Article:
The Bank of Englands crossroads doth entertain an extraordinary gathering of
intersecting pathways, and this has forced designers through the ages to come
up with some pretty mean shapes to fit their buildings into the angled atrocity
we now know as Bank Tube Station. Time for Mappin and Webb to step in.
For a long time the most shocking sensation was the Mappin & Webb showrooms at Number One: Poultry, staged upon an acute corner that demanded its makers invent something of complexity that worked. And this was achieved when in 1870, the famed suppliers to royalty of Jewellery and cute Silverware glorified that same corner with a sight to command the western approaches to the city's popular junction.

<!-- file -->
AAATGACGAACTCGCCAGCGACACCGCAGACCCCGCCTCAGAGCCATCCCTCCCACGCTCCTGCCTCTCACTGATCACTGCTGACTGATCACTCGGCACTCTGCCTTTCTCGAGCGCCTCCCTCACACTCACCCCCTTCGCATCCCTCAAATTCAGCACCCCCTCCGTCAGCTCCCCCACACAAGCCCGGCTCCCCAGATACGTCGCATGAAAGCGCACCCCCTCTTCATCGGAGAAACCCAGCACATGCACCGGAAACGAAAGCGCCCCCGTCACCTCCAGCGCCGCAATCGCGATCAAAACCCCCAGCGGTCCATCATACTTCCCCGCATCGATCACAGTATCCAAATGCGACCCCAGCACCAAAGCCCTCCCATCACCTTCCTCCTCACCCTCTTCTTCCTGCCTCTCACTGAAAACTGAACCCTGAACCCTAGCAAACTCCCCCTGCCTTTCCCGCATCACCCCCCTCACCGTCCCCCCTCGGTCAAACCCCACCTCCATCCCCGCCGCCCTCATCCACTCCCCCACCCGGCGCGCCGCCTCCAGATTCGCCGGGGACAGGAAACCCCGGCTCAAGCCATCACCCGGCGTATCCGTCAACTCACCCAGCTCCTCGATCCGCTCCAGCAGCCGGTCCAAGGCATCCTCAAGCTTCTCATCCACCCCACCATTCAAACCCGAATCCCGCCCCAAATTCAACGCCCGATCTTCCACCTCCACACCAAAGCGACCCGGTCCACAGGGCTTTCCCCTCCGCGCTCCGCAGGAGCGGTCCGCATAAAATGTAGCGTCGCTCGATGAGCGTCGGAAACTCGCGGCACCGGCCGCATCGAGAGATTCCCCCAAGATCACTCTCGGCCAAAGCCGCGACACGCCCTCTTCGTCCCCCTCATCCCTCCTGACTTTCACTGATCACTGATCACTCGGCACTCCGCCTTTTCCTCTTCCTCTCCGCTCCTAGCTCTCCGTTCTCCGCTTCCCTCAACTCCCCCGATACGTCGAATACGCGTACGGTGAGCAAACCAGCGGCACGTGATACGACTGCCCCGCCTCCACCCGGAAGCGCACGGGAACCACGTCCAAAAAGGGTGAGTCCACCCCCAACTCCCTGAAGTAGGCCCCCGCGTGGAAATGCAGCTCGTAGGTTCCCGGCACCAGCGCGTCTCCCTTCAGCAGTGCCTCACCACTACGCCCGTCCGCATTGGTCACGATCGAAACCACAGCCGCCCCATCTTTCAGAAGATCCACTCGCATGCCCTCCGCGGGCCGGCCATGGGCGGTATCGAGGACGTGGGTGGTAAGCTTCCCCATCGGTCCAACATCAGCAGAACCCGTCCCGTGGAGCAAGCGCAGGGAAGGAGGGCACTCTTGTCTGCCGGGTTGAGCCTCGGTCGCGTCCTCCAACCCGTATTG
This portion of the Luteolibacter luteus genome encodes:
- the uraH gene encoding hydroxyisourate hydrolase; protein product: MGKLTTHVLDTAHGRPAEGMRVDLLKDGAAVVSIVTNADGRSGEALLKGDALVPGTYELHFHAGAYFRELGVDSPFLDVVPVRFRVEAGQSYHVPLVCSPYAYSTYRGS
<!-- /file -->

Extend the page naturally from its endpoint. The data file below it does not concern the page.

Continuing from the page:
John Belcher's splendid neo-gothic construction conquored the problem with its circular edge jutting out like a frenzied fortress. This was lovingly topped out with clock and chinamans hat. Quite delightful, I trust you agree. Just the thing to announce the arrival in the City of the already 100 year old establishment.
And so it was that Poultry was lankmarked for over a
century, a classical novelty amongst the cold stone monsters. It was not until
1968 however, that it caught the sights of the sicko speculators who were now
bent on killing off the delicious Mappin building to make their own financial
Charles (of London Town)